THE PURSUIT OF JOY.
There’s a saying that “He who fails to learn from history is bound to repeat its mistakes.” So, today let’s take a look into the Bible— which is still the world’s best selling book.
In the bible we find a very rich King by the name of Solomon (BC 970 – 931). Solomon thoroughly poured out his heart and mind in search for meaning in life. This was a King who had more wisdom, more wealth than anyone in his day. He didn’t need to look at pornography because he could have the most beautiful women on earth as his wives. He was also more famous than anyone else in his time.
All the way to the end of the book, Solomon talks about his observation of life both from study and personal experience. But over again and over again he talks about his sense of emptiness as he describes every pursuit he had undertaken—ranging from his accomplishment in wisdom, pleasure, work and material gain. And in a few words he short-lists for us from his first-hand experience, where ultimate joy cannot be found.
1. (Ecclesiastes 2) 2. Self-indulgence (v.1),
3. Amusement (v.2), 4. Stimulation (v. 3),
5. Projects (vv: 4-6), 6. Possessions (v.7),
7. Collections (v. 8a), 8. Entertainment(v. 8b),
9. Sexual pleasures (v. 8c), 10. and Fame (v. 9).
None of these, as legitimate as it seemed, brought any satisfaction in Solomon’s life because they brought only momentary pleasures. Then he sums up his pursuit of happiness in a few words in chapter 2: 10,11.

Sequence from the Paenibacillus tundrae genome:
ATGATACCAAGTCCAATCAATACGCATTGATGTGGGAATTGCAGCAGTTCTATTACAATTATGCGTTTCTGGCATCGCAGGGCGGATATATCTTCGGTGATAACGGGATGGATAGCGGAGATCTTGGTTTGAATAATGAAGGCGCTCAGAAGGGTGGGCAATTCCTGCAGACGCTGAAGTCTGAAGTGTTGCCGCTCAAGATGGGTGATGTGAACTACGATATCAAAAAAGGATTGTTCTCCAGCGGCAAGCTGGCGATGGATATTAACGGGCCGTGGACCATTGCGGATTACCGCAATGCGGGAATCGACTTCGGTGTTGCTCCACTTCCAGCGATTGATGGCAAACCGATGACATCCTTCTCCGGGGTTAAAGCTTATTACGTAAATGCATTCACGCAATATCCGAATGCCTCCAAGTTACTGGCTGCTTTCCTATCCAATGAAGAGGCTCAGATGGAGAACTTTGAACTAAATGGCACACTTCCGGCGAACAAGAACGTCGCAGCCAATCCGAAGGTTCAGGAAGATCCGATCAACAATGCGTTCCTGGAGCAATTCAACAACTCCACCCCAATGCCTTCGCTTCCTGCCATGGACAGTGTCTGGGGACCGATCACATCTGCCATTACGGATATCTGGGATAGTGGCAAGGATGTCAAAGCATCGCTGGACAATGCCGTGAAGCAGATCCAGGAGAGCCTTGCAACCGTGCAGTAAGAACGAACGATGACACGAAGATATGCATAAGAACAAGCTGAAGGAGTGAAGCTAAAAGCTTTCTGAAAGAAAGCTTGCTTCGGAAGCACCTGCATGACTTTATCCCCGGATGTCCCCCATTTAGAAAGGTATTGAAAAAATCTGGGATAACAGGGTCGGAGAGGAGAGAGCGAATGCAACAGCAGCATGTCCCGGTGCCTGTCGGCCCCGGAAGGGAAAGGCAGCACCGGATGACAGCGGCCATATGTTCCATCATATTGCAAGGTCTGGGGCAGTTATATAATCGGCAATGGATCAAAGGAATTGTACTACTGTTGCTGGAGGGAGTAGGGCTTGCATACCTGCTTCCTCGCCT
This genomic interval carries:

I denied myself nothing my eyes desired;
(sounds just like us in an entertainment saturated culture today)
I refused my heart no pleasure (sounds like us living in a modern world).
My heart took delight in all my work, and this was the reward of my labor;
(Yes. It’s good to have your dream job and find some sense of fulfillment. And, then what?).
Yet, when I surveyed all that my hands had done and what I had toiled to achieve,
everything was meaningless; a chasing after the wind,
(imagine how pointless it must be to chase after the wind) nothing was gained under the sun.
Having tried all that he could grasp and his wealth could afford, Solomon found that there was a fatality and emptiness to all human endeavors.
C. S Lewis (author of the Chronicles of Narnia) said something similar: “If we find ourselves with a desire that nothing in this world can satisfy, the most probable explanation is that we were made for another world.” Solomon says- nothing was gained under the sun. So we need eyes to see beyond the sun— to the only God the Creator of the universe to find meaning and fulfillment.